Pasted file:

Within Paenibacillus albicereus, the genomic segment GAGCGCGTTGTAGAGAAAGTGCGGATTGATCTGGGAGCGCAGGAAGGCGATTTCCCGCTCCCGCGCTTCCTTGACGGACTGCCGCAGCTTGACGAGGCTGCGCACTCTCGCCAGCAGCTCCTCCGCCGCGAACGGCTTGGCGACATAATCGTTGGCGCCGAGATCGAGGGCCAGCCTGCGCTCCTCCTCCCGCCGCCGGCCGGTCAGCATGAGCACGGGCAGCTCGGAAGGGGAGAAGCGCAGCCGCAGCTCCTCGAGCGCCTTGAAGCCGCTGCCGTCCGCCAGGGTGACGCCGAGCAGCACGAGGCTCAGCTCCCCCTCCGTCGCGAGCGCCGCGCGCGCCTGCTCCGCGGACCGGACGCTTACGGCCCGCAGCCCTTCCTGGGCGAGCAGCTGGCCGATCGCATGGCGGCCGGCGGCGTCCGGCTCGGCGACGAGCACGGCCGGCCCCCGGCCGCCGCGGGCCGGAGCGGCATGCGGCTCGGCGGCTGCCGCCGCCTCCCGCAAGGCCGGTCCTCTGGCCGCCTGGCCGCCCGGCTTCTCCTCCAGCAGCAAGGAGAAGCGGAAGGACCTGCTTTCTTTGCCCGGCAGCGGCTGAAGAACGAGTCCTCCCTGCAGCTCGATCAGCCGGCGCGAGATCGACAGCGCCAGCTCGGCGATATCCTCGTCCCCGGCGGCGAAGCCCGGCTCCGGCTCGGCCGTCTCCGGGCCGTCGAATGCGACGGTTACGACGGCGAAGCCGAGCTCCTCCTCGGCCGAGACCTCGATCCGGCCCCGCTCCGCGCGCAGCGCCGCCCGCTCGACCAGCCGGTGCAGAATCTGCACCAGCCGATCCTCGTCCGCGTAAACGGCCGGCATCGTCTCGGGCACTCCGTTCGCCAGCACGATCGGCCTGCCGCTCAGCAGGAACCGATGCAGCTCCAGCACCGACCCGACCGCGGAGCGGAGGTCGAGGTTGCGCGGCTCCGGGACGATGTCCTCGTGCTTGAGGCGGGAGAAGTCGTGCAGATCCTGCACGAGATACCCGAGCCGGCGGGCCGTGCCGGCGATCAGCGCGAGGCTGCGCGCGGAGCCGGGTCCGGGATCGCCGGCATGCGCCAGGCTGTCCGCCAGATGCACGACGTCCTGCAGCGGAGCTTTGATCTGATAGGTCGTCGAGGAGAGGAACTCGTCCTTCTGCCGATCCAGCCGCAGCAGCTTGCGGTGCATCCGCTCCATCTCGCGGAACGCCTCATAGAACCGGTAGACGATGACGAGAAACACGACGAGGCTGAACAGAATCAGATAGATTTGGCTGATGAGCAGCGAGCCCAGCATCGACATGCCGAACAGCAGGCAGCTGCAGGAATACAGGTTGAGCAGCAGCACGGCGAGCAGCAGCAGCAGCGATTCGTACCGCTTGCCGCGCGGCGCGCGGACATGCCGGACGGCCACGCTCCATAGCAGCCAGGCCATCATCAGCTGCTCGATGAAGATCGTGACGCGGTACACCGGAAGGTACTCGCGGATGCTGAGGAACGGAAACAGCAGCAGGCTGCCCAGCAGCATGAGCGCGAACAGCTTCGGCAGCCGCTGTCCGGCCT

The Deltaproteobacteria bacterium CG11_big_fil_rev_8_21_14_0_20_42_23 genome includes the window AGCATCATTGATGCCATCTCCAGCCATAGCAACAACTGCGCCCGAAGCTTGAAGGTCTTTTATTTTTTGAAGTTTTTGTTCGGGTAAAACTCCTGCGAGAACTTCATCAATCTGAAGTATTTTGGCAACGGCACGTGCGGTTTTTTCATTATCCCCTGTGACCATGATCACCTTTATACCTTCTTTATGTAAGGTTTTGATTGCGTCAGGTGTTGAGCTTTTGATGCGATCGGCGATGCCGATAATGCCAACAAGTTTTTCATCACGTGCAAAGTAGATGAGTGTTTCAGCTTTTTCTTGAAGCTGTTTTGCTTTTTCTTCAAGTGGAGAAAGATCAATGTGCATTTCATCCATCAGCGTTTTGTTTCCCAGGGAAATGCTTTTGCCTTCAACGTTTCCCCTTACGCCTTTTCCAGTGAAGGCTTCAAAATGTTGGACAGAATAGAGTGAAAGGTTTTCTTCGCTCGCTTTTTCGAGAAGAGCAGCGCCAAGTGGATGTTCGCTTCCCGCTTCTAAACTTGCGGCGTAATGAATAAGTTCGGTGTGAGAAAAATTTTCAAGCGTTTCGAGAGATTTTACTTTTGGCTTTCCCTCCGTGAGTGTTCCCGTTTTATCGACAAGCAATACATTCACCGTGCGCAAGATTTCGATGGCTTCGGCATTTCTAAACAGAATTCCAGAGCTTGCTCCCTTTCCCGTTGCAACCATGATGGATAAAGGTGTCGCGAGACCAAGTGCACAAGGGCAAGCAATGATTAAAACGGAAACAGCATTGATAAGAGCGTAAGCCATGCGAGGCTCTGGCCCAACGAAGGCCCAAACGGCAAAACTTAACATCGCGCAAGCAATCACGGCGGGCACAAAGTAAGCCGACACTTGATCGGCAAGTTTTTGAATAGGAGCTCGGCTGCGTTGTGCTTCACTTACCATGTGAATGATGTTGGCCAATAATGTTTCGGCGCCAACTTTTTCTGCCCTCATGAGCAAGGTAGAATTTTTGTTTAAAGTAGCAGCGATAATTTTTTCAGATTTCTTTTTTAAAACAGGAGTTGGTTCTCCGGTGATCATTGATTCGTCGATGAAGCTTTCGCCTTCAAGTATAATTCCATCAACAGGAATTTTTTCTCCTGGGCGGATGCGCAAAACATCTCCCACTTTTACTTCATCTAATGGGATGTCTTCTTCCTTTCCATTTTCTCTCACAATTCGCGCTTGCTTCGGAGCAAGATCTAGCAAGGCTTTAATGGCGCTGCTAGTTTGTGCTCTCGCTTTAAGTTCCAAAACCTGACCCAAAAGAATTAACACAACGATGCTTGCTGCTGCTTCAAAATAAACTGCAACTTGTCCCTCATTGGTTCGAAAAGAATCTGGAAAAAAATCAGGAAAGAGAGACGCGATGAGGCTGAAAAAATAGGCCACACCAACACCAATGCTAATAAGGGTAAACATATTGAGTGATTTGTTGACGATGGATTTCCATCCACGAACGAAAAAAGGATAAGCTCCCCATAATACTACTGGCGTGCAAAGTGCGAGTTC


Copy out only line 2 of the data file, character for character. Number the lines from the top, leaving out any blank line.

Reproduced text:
The Deltaproteobacteria bacterium CG11_big_fil_rev_8_21_14_0_20_42_23 genome includes the window AGCATCATTGATGCCATCTCCAGCCATAGCAACAACTGCGCCCGAAGCTTGAAGGTCTTTTATTTTTTGAAGTTTTTGTTCGGGTAAAACTCCTGCGAGAACTTCATCAATCTGAAGTATTTTGGCAACGGCACGTGCGGTTTTTTCATTATCCCCTGTGACCATGATCACCTTTATACCTTCTTTATGTAAGGTTTTGATTGCGTCAGGTGTTGAGCTTTTGATGCGATCGGCGATGCCGATAATGCCAACAAGTTTTTCATCACGTGCAAAGTAGATGAGTGTTTCAGCTTTTTCTTGAAGCTGTTTTGCTTTTTCTTCAAGTGGAGAAAGATCAATGTGCATTTCATCCATCAGCGTTTTGTTTCCCAGGGAAATGCTTTTGCCTTCAACGTTTCCCCTTACGCCTTTTCCAGTGAAGGCTTCAAAATGTTGGACAGAATAGAGTGAAAGGTTTTCTTCGCTCGCTTTTTCGAGAAGAGCAGCGCCAAGTGGATGTTCGCTTCCCGCTTCTAAACTTGCGGCGTAATGAATAAGTTCGGTGTGAGAAAAATTTTCAAGCGTTTCGAGAGATTTTACTTTTGGCTTTCCCTCCGTGAGTGTTCCCGTTTTATCGACAAGCAATACATTCACCGTGCGCAAGATTTCGATGGCTTCGGCATTTCTAAACAGAATTCCAGAGCTTGCTCCCTTTCCCGTTGCAACCATGATGGATAAAGGTGTCGCGAGACCAAGTGCACAAGGGCAAGCAATGATTAAAACGGAAACAGCATTGATAAGAGCGTAAGCCATGCGAGGCTCTGGCCCAACGAAGGCCCAAACGGCAAAACTTAACATCGCGCAAGCAATCACGGCGGGCACAAAGTAAGCCGACACTTGATCGGCAAGTTTTTGAATAGGAGCTCGGCTGCGTTGTGCTTCACTTACCATGTGAATGATGTTGGCCAATAATGTTTCGGCGCCAACTTTTTCTGCCCTCATGAGCAAGGTAGAATTTTTGTTTAAAGTAGCAGCGATAATTTTTTCAGATTTCTTTTTTAAAACAGGAGTTGGTTCTCCGGTGATCATTGATTCGTCGATGAAGCTTTCGCCTTCAAGTATAATTCCATCAACAGGAATTTTTTCTCCTGGGCGGATGCGCAAAACATCTCCCACTTTTACTTCATCTAATGGGATGTCTTCTTCCTTTCCATTTTCTCTCACAATTCGCGCTTGCTTCGGAGCAAGATCTAGCAAGGCTTTAATGGCGCTGCTAGTTTGTGCTCTCGCTTTAAGTTCCAAAACCTGACCCAAAAGAATTAACACAACGATGCTTGCTGCTGCTTCAAAATAAACTGCAACTTGTCCCTCATTGGTTCGAAAAGAATCTGGAAAAAAATCAGGAAAGAGAGACGCGATGAGGCTGAAAAAATAGGCCACACCAACACCAATGCTAATAAGGGTAAACATATTGAGTGATTTGTTGACGATGGATTTCCATCCACGAACGAAAAAAGGATAAGCTCCCCATAATACTACTGGCGTGCAAAGTGCGAGTTC